One of the military’s JLENS blimps decided it needed freedom, so it escaped from its mooring at the Aberdeen Proving Grounds in Edgewood, Maryland on Wednesday morning. It floated off, dragging its tether behind it…taking out power to some 20,000+ residents along the way.
Two fighter jets were scrambled from a National Guard facility in Atlantic City, New Jersey. Their mission was to follow the blimp on its 4 hour, 160 mile journey until it landed in Moreland Township, Pennsylvania, after slowly losing helium.
The JLENS (Joint Land Attack Cruise Missile Defense Elevated Netted Sensor System) system is a set of two NORAD aerostats that monitor the East Coast as a missile defense system. They are helium filled blimps that contain sophisticated military radar- hence the need for jet fighter escort. Pennsylvania state police remarked that the balloon was “contained,” and that the process of recovery was continuing.
The blimps are tethered to the ground with thick, 10,000-foot cables that transmit the data they gather. They’re supposed to stay up in winds of up to 70 knots, and remain in the air even if their skin is pierced.The developer, Raytheon, says the cable is unlikely to break. This blimp’s excursion is not new, Ashton Carter says they use them in the Middle East and have to re-deploy them when the weather takes them down. The JLENS system is in test mode to see how effect it will be in preventing a missile attack in the Nations’s capitol area.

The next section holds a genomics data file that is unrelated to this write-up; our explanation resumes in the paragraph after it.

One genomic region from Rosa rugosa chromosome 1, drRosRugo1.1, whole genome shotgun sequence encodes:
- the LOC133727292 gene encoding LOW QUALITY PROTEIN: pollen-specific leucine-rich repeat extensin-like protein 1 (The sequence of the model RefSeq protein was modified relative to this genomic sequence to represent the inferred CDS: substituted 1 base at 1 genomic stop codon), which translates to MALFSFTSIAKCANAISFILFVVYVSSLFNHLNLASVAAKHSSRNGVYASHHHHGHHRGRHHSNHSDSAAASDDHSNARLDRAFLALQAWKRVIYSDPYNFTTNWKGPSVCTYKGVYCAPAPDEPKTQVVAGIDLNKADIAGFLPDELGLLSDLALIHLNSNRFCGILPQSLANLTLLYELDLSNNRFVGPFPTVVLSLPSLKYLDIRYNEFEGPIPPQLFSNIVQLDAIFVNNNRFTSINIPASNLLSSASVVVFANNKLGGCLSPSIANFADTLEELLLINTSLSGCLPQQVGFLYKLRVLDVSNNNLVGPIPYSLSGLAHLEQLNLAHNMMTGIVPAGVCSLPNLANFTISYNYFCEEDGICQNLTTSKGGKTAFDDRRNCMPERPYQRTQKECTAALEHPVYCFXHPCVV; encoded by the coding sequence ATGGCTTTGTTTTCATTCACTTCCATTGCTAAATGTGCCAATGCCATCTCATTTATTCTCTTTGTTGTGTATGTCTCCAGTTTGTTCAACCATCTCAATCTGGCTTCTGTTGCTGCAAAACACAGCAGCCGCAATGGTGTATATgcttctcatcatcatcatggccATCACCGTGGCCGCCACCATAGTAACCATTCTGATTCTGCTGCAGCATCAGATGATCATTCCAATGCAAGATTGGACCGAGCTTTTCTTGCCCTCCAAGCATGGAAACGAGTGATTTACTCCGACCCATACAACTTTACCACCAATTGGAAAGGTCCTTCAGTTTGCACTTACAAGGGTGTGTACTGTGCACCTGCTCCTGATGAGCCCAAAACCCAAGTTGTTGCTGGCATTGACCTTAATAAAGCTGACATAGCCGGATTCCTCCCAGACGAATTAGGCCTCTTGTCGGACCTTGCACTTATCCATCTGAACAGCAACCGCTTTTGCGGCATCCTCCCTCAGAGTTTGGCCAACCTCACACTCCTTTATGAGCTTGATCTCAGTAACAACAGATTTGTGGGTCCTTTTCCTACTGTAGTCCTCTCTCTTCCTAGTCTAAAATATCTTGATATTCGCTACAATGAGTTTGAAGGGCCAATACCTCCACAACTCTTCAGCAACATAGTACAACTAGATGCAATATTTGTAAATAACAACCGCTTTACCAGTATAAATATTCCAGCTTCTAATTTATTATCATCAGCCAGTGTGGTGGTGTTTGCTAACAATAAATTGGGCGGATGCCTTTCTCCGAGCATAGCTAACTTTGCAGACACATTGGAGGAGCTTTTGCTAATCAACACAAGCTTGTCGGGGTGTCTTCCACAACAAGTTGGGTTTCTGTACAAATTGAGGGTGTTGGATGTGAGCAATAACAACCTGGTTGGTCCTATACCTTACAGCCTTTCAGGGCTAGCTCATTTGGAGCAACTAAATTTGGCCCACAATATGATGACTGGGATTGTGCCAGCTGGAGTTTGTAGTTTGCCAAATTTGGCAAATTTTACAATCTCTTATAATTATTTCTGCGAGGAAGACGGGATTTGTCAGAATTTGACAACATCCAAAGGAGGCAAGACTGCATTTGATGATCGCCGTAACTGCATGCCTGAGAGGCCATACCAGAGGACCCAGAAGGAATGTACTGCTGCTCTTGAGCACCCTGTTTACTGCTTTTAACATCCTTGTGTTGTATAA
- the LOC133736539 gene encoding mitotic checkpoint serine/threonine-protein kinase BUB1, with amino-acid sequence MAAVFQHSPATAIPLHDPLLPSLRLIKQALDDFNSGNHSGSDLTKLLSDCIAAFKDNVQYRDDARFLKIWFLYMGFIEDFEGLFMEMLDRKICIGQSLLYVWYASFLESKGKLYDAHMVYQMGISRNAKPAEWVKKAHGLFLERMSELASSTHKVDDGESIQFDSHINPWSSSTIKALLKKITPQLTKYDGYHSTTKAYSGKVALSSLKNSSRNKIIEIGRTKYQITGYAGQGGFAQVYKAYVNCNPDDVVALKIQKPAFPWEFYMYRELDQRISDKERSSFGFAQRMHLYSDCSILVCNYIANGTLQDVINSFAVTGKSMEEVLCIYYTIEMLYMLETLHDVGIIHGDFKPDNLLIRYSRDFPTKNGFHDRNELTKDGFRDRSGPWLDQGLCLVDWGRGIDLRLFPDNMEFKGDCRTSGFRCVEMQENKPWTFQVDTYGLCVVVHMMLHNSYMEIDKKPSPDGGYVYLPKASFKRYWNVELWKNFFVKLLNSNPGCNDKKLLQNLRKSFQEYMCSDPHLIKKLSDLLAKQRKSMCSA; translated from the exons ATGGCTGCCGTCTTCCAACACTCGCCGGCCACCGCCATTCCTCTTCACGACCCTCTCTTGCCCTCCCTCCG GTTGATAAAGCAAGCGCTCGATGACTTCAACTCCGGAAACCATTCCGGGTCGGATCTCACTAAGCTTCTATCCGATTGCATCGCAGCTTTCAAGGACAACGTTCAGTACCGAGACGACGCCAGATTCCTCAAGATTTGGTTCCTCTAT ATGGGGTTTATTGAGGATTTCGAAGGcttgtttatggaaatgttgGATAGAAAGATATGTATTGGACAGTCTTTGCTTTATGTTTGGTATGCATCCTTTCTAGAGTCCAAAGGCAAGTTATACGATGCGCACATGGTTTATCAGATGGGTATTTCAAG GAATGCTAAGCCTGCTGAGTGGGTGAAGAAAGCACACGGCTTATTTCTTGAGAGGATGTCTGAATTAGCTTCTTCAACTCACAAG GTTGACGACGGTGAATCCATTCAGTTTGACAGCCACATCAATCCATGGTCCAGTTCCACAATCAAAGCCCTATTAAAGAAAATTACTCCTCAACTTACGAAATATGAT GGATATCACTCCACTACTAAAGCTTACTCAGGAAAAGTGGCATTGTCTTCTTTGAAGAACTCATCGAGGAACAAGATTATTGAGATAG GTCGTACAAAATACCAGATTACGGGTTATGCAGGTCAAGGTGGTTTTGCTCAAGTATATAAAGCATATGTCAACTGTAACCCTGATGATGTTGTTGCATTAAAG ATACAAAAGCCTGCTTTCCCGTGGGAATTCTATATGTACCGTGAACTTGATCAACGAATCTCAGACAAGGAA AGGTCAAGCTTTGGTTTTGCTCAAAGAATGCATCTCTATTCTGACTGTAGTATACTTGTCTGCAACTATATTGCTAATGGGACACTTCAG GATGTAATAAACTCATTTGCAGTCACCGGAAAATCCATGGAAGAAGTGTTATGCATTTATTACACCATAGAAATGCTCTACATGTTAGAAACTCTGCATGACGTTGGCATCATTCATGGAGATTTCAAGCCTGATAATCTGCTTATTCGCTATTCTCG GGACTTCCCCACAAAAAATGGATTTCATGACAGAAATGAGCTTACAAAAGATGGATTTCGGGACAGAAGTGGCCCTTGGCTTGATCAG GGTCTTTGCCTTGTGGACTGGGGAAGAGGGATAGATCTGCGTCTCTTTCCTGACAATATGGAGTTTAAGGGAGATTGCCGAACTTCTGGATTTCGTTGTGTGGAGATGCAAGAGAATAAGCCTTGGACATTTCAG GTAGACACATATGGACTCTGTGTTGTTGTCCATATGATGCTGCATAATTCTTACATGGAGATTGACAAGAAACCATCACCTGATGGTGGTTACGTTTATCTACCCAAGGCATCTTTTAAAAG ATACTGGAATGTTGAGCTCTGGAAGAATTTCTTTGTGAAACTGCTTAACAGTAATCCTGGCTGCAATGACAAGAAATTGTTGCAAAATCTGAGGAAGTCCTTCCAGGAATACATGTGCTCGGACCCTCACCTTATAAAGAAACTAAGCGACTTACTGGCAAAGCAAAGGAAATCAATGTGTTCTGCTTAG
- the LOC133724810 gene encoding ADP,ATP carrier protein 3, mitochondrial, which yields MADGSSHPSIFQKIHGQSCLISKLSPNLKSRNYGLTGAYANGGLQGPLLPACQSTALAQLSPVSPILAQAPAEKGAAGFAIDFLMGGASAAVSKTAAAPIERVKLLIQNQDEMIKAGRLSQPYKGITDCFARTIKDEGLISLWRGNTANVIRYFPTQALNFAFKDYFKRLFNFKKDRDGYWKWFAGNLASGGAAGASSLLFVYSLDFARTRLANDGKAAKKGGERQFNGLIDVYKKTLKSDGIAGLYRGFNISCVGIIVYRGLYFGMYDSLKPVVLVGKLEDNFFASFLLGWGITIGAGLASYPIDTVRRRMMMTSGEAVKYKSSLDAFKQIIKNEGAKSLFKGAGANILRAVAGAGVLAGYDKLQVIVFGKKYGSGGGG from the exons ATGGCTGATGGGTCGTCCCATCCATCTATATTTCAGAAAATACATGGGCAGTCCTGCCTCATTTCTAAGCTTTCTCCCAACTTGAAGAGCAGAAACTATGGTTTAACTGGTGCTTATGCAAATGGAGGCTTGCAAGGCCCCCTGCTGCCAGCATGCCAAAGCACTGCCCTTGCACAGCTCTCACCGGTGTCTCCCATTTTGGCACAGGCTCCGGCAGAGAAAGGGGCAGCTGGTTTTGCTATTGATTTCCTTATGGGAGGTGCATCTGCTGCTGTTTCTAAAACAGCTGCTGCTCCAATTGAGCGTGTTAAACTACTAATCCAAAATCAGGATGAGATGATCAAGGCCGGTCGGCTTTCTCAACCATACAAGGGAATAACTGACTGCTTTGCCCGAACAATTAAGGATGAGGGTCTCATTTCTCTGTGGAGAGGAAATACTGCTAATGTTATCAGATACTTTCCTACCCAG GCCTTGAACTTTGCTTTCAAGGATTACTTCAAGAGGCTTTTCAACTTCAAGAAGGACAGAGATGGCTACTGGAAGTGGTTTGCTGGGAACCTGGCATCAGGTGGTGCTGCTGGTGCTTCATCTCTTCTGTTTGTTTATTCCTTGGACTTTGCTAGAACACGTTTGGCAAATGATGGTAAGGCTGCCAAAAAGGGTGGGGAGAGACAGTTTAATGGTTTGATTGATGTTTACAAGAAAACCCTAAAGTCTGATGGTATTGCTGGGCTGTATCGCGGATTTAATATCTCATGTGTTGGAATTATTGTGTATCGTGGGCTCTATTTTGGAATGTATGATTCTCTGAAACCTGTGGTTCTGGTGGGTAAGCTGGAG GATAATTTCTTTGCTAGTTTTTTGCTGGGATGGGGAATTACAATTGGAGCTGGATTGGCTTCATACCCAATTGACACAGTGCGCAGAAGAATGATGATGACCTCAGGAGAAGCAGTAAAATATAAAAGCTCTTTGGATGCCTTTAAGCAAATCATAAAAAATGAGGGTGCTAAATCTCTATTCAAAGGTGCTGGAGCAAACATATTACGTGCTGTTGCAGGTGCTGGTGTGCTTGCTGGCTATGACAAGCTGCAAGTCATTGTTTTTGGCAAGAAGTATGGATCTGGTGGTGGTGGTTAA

That’s great, IF they don’t come down in the middle of a Taliban stronghold, or an ISIS camp.
Danger from the cable
Bloomberg University cancelled classes because of a “Widespread power outage.” The blimp was trailing 6,700 feet of cable (the tether), which is what knocked out power on its way to taking a nap in Pennsylvania.
Authorities yesterday issued a warning to all residents in the path of the bothersome blimp to stay away due to the danger of coming in contact with the tether.
“Anyone who sees the aerostat is advised to contact 911 immediately. People are warned to keep a safe distance from the airship and tether as contact with them may present significant danger.” Aberdeen Proving Ground spokeswoman Heather Roelker
The JLENS program was created after 17 years of research and $2.7 Billion (yours). It has had difficulty due to the airships being vulnerable to weather- even though they supposedly are supposed to be ok in heavy winds. The weather at the blimp’s mooring yesterday was rainy and windy. There were no reports of injuries from the blimp’s escape.